This is the second of a two-part post spotlighting DCI’s female engineers and associates during Women’s History Month. We asked our staff about their science/technology/engineering/math (STEM) female role models. We are sharing their picks and additional background stories.
Through the Eyes of an Engineer: Office and retail tenant improvement projects
When there is a TI work request, a tenant of a commercial space – often an office or retail space – requires structural expertise commonly in the form of anchoring for architectural features.
Our Portland office has seen their fair share of historic adaptive reuse projects. This post focuses on two specific projects completed in the city’s Old Town/Chinatown District, and another in the Central Eastside neighborhood. Each building has its own revival story and collection of before-and-after photos.
Mexico City skyline
When designing a building, a structural engineer is concerned with two important factors: strength and stability. If an engineer misses either of the two things, a design might end up being a fiasco. Consider strength and stability as two sides of a same coin. When you use an umbrella during a windy situation, what happens to it? It losses its stability and turns inside out, but it does not break. This is a fine example of strength vs stability.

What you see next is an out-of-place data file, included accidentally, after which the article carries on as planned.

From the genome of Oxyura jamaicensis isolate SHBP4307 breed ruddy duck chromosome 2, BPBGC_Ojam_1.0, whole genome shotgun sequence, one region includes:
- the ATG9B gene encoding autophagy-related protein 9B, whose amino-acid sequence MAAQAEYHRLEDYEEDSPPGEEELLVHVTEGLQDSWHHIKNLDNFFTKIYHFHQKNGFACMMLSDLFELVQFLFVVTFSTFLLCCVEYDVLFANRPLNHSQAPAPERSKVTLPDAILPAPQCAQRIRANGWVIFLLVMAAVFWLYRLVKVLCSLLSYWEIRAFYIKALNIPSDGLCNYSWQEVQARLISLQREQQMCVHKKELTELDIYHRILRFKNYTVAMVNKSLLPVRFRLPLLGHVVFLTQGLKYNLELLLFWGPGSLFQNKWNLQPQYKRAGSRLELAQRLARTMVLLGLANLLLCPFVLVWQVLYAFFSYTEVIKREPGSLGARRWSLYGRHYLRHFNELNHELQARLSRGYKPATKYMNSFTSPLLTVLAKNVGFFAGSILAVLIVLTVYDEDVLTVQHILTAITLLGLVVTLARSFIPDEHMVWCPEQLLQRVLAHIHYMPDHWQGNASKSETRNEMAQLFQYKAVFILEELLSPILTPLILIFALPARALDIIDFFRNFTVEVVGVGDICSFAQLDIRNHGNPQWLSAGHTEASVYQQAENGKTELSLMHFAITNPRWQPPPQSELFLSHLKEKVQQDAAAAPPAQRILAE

Engineering may be a science, but that doesn’t mean there’s not art and beauty to be found in our built environment.
We asked our staff which movies they thought are most notable for featuring engineering concepts that either saved the movie's main character(s), was praised or successful in the film, or key to the movie's storyline. Some of the films involve mechanical and aeronautical engineering, some actually featured structural engineering. If you haven't seen these, be sure to check them out on Netflix or your favorite movie channel. Maybe there are movies you would add to the list.
A developer weighing whether to pull the trigger on building a high-rise hotel or condominium project has to consider a myriad of factors. Is the market for their product ripe? Are interest rates advantageous? Does the project pencil out financially?
April 1st, 2015 marked the two year anniversary of the merge between DCI Engineers and Structural Design Engineers (SDE), a San Francisco firm founded by Raj Sahai in 1984. Now as part of DCI’s leadership team, Principals Raj Sahai and Jack Laws provide valuable insight into San Francisco’s architectural and engineering community and culture. This blog begins a series of posts about their structural engineering achievements for the city.
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